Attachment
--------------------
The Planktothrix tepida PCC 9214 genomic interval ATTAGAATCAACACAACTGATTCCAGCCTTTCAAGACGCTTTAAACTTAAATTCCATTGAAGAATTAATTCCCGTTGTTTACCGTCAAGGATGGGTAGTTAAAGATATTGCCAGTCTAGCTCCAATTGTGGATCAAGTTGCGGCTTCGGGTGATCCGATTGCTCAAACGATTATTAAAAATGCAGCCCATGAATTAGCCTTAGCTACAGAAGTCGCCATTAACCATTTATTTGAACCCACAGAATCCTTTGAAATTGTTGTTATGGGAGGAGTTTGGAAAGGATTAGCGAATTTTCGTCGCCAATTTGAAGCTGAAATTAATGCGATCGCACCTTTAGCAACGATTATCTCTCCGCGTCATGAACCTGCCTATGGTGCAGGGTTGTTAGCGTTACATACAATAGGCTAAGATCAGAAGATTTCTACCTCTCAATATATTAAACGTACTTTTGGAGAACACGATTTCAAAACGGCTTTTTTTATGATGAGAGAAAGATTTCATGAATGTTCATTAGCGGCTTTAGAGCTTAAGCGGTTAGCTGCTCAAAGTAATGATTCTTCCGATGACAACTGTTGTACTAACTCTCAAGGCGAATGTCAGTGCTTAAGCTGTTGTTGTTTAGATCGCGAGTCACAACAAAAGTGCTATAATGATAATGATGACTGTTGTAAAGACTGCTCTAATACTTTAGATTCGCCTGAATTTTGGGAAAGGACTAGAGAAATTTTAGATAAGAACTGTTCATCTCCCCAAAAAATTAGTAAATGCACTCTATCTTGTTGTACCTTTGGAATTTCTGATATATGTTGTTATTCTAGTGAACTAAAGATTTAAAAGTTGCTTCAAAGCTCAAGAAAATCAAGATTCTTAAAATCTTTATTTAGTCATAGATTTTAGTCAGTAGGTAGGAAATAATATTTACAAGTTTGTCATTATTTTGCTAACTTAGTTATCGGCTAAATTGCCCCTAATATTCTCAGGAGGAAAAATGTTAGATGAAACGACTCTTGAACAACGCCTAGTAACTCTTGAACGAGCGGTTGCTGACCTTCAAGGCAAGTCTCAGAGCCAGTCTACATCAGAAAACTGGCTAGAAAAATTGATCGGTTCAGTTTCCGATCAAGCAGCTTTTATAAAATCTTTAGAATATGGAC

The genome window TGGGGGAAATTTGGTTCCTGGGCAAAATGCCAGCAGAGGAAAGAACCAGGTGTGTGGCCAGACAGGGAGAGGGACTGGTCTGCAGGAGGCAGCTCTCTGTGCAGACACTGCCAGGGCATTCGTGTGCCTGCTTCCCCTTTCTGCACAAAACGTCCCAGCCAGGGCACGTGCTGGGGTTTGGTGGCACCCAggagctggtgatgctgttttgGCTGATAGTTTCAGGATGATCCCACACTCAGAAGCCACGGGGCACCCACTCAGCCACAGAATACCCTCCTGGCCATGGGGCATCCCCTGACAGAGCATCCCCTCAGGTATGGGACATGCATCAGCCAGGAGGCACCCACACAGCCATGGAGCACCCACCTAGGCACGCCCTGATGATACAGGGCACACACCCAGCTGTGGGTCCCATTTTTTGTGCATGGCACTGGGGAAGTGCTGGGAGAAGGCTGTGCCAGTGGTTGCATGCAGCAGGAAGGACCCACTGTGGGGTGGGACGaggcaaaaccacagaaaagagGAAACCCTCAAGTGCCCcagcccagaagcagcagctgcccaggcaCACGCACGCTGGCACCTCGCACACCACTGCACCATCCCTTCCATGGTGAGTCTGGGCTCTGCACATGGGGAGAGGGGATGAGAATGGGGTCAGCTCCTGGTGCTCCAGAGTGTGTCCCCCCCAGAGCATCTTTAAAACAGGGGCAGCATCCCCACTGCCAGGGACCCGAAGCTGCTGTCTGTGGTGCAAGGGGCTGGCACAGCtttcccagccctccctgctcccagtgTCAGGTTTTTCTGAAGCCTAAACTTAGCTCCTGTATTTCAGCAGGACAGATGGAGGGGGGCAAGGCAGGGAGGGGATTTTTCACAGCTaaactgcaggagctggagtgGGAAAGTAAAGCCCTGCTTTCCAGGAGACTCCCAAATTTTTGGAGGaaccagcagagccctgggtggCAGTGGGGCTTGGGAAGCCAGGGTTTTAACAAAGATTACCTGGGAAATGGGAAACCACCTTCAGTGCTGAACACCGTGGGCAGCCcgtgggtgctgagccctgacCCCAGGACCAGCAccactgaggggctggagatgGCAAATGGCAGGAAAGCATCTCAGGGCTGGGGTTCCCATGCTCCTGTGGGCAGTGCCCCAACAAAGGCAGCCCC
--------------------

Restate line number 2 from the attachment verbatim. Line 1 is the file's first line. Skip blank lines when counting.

The genome window TGGGGGAAATTTGGTTCCTGGGCAAAATGCCAGCAGAGGAAAGAACCAGGTGTGTGGCCAGACAGGGAGAGGGACTGGTCTGCAGGAGGCAGCTCTCTGTGCAGACACTGCCAGGGCATTCGTGTGCCTGCTTCCCCTTTCTGCACAAAACGTCCCAGCCAGGGCACGTGCTGGGGTTTGGTGGCACCCAggagctggtgatgctgttttgGCTGATAGTTTCAGGATGATCCCACACTCAGAAGCCACGGGGCACCCACTCAGCCACAGAATACCCTCCTGGCCATGGGGCATCCCCTGACAGAGCATCCCCTCAGGTATGGGACATGCATCAGCCAGGAGGCACCCACACAGCCATGGAGCACCCACCTAGGCACGCCCTGATGATACAGGGCACACACCCAGCTGTGGGTCCCATTTTTTGTGCATGGCACTGGGGAAGTGCTGGGAGAAGGCTGTGCCAGTGGTTGCATGCAGCAGGAAGGACCCACTGTGGGGTGGGACGaggcaaaaccacagaaaagagGAAACCCTCAAGTGCCCcagcccagaagcagcagctgcccaggcaCACGCACGCTGGCACCTCGCACACCACTGCACCATCCCTTCCATGGTGAGTCTGGGCTCTGCACATGGGGAGAGGGGATGAGAATGGGGTCAGCTCCTGGTGCTCCAGAGTGTGTCCCCCCCAGAGCATCTTTAAAACAGGGGCAGCATCCCCACTGCCAGGGACCCGAAGCTGCTGTCTGTGGTGCAAGGGGCTGGCACAGCtttcccagccctccctgctcccagtgTCAGGTTTTTCTGAAGCCTAAACTTAGCTCCTGTATTTCAGCAGGACAGATGGAGGGGGGCAAGGCAGGGAGGGGATTTTTCACAGCTaaactgcaggagctggagtgGGAAAGTAAAGCCCTGCTTTCCAGGAGACTCCCAAATTTTTGGAGGaaccagcagagccctgggtggCAGTGGGGCTTGGGAAGCCAGGGTTTTAACAAAGATTACCTGGGAAATGGGAAACCACCTTCAGTGCTGAACACCGTGGGCAGCCcgtgggtgctgagccctgacCCCAGGACCAGCAccactgaggggctggagatgGCAAATGGCAGGAAAGCATCTCAGGGCTGGGGTTCCCATGCTCCTGTGGGCAGTGCCCCAACAAAGGCAGCCCC